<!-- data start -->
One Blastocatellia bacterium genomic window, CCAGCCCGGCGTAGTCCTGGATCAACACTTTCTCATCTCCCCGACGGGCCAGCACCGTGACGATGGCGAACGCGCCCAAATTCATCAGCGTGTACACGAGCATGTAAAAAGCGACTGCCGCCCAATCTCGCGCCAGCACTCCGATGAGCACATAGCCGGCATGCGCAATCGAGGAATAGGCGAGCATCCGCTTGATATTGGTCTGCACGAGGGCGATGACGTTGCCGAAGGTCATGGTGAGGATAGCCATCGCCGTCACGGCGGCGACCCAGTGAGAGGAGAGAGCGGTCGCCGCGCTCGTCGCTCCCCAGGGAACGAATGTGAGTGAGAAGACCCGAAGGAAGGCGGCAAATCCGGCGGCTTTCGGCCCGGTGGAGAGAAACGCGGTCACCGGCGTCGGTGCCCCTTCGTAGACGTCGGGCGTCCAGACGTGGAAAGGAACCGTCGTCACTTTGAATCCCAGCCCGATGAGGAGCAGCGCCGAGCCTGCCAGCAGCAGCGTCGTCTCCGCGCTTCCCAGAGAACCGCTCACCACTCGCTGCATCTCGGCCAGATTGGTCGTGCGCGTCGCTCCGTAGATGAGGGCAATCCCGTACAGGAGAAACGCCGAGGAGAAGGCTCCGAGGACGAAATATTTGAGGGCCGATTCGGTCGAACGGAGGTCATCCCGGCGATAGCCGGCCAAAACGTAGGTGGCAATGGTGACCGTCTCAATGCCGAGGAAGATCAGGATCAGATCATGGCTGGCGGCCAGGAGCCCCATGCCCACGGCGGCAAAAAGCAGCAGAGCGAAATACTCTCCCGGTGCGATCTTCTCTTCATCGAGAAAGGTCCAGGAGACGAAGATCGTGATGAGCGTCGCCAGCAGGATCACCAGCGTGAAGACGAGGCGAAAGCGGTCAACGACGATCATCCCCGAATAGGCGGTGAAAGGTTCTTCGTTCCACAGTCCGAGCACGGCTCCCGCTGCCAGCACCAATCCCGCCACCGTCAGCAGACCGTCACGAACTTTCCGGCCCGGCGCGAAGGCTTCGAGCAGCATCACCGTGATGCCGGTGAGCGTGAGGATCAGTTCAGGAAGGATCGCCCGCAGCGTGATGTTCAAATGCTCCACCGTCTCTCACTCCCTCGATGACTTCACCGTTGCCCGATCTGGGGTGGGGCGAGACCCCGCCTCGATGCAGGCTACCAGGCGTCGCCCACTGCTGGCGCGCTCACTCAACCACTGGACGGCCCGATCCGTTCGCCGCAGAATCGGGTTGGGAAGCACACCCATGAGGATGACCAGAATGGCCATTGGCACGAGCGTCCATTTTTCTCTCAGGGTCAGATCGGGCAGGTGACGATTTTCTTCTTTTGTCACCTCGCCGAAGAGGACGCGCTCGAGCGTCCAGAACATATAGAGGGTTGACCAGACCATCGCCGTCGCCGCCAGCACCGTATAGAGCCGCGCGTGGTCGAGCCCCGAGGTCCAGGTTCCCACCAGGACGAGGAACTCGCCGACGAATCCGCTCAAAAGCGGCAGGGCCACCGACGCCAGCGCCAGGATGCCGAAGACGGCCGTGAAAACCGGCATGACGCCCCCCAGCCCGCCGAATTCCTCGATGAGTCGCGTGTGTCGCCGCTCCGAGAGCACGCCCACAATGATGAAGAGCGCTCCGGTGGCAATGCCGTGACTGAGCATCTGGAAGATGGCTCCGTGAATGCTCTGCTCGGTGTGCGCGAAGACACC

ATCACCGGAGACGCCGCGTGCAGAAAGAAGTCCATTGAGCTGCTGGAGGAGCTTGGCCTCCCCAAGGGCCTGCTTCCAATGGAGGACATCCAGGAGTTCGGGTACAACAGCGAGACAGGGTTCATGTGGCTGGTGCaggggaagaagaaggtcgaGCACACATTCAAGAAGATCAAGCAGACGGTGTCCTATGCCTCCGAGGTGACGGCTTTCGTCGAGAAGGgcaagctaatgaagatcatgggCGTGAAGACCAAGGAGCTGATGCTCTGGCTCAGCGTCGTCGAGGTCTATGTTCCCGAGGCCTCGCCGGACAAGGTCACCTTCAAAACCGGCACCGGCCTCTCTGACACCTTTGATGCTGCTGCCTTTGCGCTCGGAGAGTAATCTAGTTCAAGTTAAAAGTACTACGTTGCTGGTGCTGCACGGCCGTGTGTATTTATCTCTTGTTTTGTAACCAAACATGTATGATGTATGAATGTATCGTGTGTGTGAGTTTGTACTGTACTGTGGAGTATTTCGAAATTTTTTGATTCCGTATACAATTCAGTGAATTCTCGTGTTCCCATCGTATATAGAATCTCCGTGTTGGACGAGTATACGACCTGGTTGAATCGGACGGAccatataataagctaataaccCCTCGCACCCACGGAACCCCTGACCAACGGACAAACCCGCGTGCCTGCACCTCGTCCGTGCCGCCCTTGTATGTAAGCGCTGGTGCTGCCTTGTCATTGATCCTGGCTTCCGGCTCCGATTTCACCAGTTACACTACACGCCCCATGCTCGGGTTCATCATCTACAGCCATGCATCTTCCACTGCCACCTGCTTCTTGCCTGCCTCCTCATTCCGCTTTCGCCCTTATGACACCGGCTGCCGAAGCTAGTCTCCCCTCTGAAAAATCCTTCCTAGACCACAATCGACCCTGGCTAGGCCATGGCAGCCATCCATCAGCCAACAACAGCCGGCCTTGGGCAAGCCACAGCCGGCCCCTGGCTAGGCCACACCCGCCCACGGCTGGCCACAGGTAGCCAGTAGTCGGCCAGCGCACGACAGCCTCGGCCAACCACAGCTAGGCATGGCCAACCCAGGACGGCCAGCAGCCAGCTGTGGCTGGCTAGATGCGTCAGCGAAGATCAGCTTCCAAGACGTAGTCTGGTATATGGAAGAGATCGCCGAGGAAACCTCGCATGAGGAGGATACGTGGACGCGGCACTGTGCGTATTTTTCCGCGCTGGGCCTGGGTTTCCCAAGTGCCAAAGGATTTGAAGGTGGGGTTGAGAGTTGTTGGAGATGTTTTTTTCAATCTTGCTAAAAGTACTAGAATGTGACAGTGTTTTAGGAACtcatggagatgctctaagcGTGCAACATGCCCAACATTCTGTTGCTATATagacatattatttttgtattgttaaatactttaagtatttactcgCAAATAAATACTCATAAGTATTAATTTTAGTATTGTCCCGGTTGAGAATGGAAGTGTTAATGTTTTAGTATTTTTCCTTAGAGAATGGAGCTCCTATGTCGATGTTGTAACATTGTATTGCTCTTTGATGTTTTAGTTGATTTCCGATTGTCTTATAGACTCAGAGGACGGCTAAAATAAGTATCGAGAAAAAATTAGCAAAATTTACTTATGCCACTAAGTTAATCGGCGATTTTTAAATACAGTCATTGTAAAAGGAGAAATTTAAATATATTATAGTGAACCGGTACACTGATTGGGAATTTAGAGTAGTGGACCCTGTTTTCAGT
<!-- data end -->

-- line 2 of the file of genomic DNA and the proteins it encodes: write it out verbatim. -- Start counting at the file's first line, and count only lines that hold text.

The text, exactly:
ATCACCGGAGACGCCGCGTGCAGAAAGAAGTCCATTGAGCTGCTGGAGGAGCTTGGCCTCCCCAAGGGCCTGCTTCCAATGGAGGACATCCAGGAGTTCGGGTACAACAGCGAGACAGGGTTCATGTGGCTGGTGCaggggaagaagaaggtcgaGCACACATTCAAGAAGATCAAGCAGACGGTGTCCTATGCCTCCGAGGTGACGGCTTTCGTCGAGAAGGgcaagctaatgaagatcatgggCGTGAAGACCAAGGAGCTGATGCTCTGGCTCAGCGTCGTCGAGGTCTATGTTCCCGAGGCCTCGCCGGACAAGGTCACCTTCAAAACCGGCACCGGCCTCTCTGACACCTTTGATGCTGCTGCCTTTGCGCTCGGAGAGTAATCTAGTTCAAGTTAAAAGTACTACGTTGCTGGTGCTGCACGGCCGTGTGTATTTATCTCTTGTTTTGTAACCAAACATGTATGATGTATGAATGTATCGTGTGTGTGAGTTTGTACTGTACTGTGGAGTATTTCGAAATTTTTTGATTCCGTATACAATTCAGTGAATTCTCGTGTTCCCATCGTATATAGAATCTCCGTGTTGGACGAGTATACGACCTGGTTGAATCGGACGGAccatataataagctaataaccCCTCGCACCCACGGAACCCCTGACCAACGGACAAACCCGCGTGCCTGCACCTCGTCCGTGCCGCCCTTGTATGTAAGCGCTGGTGCTGCCTTGTCATTGATCCTGGCTTCCGGCTCCGATTTCACCAGTTACACTACACGCCCCATGCTCGGGTTCATCATCTACAGCCATGCATCTTCCACTGCCACCTGCTTCTTGCCTGCCTCCTCATTCCGCTTTCGCCCTTATGACACCGGCTGCCGAAGCTAGTCTCCCCTCTGAAAAATCCTTCCTAGACCACAATCGACCCTGGCTAGGCCATGGCAGCCATCCATCAGCCAACAACAGCCGGCCTTGGGCAAGCCACAGCCGGCCCCTGGCTAGGCCACACCCGCCCACGGCTGGCCACAGGTAGCCAGTAGTCGGCCAGCGCACGACAGCCTCGGCCAACCACAGCTAGGCATGGCCAACCCAGGACGGCCAGCAGCCAGCTGTGGCTGGCTAGATGCGTCAGCGAAGATCAGCTTCCAAGACGTAGTCTGGTATATGGAAGAGATCGCCGAGGAAACCTCGCATGAGGAGGATACGTGGACGCGGCACTGTGCGTATTTTTCCGCGCTGGGCCTGGGTTTCCCAAGTGCCAAAGGATTTGAAGGTGGGGTTGAGAGTTGTTGGAGATGTTTTTTTCAATCTTGCTAAAAGTACTAGAATGTGACAGTGTTTTAGGAACtcatggagatgctctaagcGTGCAACATGCCCAACATTCTGTTGCTATATagacatattatttttgtattgttaaatactttaagtatttactcgCAAATAAATACTCATAAGTATTAATTTTAGTATTGTCCCGGTTGAGAATGGAAGTGTTAATGTTTTAGTATTTTTCCTTAGAGAATGGAGCTCCTATGTCGATGTTGTAACATTGTATTGCTCTTTGATGTTTTAGTTGATTTCCGATTGTCTTATAGACTCAGAGGACGGCTAAAATAAGTATCGAGAAAAAATTAGCAAAATTTACTTATGCCACTAAGTTAATCGGCGATTTTTAAATACAGTCATTGTAAAAGGAGAAATTTAAATATATTATAGTGAACCGGTACACTGATTGGGAATTTAGAGTAGTGGACCCTGTTTTCAGT